With John Kerry on the eve of uniting the Democratic Party and George W. Bush sinking slowly in national polls, political reality seems to have begun to glimmer inside the Bush White House, to the point that the president has now decided the better part of valor would be an “independent inquiry” into the claims that Iraq possessed the fabled “Weapons of Mass Destruction.” For the White House even to grant such a concession is a blatant contradiction of what the president and his advisors have been saying ever since they started making the case for war with Iraq at all.
It is a contradiction because even as it became clear that there were no “Weapons of Mass Destruction” to be found, the administration persisted in claiming they had found them. Last spring, Mr. Bush himself babbled about two captured Iraqi trailers that supposedly were used to produce biological agents. By summer it was clear they were used to produce hydrogen for weather balloons. Until recently Vice President Cheney and other administration officials have also repeatedly insisted that the WMDs really existed, had been found, would be found, or might be found, and Defense Secretary Rumsfeld still does.
“Until recently” means until (a) former chief weapons inspector David Kay testified to Congress last week that he now believes there were no such weapons and (b) the Democratic primaries began to paste Mr. Bush right and left and produce a candidate who has far more substantial support than the eccentric Howard Dean. Only at that point did something resembling reality began to creep tiptoe through the White House corridors.
But the White House would be ill advised to let reality creep too far. Reality is that there are not and never were (since at least the early 1990s) any WMDs in Iraq, and any “independent inquiry” into the “intelligence failure” that claimed there were will have to account for why “we” thought so. Sooner or later, for all the “intelligence failures” the administration and its “independent inquiry” discover, reality will lead inexorably to what the White House knows is unsayable: Somebody lied.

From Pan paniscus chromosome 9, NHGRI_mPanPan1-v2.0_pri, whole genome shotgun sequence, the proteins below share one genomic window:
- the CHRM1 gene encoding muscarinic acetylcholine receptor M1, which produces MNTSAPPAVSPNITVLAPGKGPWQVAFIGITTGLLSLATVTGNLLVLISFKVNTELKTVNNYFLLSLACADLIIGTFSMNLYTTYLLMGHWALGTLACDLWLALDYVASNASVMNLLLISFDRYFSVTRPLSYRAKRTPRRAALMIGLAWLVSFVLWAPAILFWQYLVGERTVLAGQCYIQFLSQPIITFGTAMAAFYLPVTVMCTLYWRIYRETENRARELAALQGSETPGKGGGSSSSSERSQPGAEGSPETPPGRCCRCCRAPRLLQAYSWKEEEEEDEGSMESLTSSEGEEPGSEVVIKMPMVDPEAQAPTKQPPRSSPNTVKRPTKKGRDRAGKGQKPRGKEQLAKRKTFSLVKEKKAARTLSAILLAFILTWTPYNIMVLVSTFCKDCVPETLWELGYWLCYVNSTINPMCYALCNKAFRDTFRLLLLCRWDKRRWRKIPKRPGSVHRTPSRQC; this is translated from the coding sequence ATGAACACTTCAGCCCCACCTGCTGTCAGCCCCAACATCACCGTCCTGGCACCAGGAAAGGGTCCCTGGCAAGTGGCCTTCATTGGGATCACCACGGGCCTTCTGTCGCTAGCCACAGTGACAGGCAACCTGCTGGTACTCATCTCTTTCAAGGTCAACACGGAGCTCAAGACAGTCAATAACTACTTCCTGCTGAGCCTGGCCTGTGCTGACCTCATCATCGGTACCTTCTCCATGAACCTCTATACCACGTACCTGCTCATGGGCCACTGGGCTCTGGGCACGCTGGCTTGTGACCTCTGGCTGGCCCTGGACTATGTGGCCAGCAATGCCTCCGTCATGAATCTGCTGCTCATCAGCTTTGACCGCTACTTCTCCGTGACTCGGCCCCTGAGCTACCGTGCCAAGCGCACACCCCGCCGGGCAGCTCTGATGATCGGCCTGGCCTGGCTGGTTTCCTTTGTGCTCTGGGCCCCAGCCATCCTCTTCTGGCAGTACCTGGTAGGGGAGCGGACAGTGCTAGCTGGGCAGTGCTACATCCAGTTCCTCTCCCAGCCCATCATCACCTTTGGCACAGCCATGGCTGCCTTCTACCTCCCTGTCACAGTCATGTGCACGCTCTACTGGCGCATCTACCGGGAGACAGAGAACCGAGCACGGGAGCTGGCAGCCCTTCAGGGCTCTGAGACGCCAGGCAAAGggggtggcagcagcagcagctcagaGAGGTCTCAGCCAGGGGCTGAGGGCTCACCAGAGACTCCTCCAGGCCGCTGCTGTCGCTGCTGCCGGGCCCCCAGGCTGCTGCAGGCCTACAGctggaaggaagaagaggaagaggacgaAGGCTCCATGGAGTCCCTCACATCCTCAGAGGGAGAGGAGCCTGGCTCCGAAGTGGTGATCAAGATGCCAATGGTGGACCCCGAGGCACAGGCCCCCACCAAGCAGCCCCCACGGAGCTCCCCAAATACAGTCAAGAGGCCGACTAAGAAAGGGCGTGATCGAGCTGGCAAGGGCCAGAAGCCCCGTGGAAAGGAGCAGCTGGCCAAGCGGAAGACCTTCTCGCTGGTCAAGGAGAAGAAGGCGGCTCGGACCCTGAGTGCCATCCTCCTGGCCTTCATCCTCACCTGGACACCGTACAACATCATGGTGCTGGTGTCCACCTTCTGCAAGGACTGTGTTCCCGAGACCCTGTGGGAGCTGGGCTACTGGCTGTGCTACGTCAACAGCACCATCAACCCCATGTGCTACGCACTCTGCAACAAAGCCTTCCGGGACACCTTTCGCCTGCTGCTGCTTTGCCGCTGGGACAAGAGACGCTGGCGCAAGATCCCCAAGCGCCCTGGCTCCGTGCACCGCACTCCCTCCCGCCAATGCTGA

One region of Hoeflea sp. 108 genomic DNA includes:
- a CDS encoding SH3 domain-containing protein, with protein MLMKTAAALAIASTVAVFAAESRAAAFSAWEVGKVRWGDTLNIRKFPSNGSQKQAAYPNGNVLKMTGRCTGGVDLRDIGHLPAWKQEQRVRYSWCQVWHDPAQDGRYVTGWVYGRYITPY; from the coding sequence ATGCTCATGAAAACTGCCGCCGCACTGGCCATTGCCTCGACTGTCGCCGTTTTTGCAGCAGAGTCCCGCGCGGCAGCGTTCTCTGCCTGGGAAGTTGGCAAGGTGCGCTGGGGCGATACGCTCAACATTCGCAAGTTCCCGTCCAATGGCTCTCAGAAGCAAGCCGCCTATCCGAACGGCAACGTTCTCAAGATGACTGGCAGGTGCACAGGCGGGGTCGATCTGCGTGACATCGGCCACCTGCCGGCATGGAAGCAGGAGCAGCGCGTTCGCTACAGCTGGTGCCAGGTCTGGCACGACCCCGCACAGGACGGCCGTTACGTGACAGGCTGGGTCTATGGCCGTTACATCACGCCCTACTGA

You can call it “massaging” the intelligence or leaping to the worst case interpretation or seizing on those analyses that fit your preconceived conclusion that Iraq did have such weapons or any other euphemism you can invent, but the point is that all the “intelligence failures” about Iraq’s WMDs pointed in one direction—that they existed. Incompetence is always random. Usually it’s wrong, but sometimes it’s right, which is why a broken clock is sometimes right. The “intelligence failure” that claimed Saddam had WMDs was never right and always wrong, so it was not a failure or the result of incompetence. It was—somewhere along the line—deliberate: a lie.
Why did “somebody” lie and who is “somebody”? I’ll bet my biological agents Mr. Bush’s “independent inquiry” won’t even ask those questions, much less answer them, because if they were asked and answered, more than a few heads would have to roll.
My own answer is that the lie was fabricated by neo-conservatives in the administration whose first loyalty is to Israel and its interests and who wanted the United States to smash Iraq because it was the biggest potential threat to Israel in the region. They are known to have been pushing for war with Iraq since at least 1996, but they could not make an effective case for it until after Sept. 11, 2001.
Deputy Defense Secretary Paul Wolfowitz, the Jerusalem Post’s Man of the Year last year, started the ball rolling only days after 9/11 with a proposal to the president that we attack Iraq. With adherents in the Pentagon, the Vice President’s office and the intelligence community, this fifth column twisted and twirled the intelligence about Iraq’s weapons capacities until it justified what they wanted to do.
Ever since Saddam was overthrown, the same cabal—there’s really no better word for it—has been pushing for more wars against Syria and Iran, also Israel’s enemies. Mr. Bush shows little sign of wising up to how these ostensible supporters have manipulated and exploited him and his administration and the country itself for their own ends. If he stays in office, we may well be at war with other states in the Middle East in the near future.
What is needed is not Mr. Bush’s predictably tame “independent inquiry” but a real and serious investigation of the cabal and its tentacles inside the administration, conducted by Congress or a real independent commission. What has been happening inside the Bush administration is no less a nest of treason than the Soviet spy rings of the New Deal era, and if political reality doesn’t demand its exposure, simple loyalty to the United States does.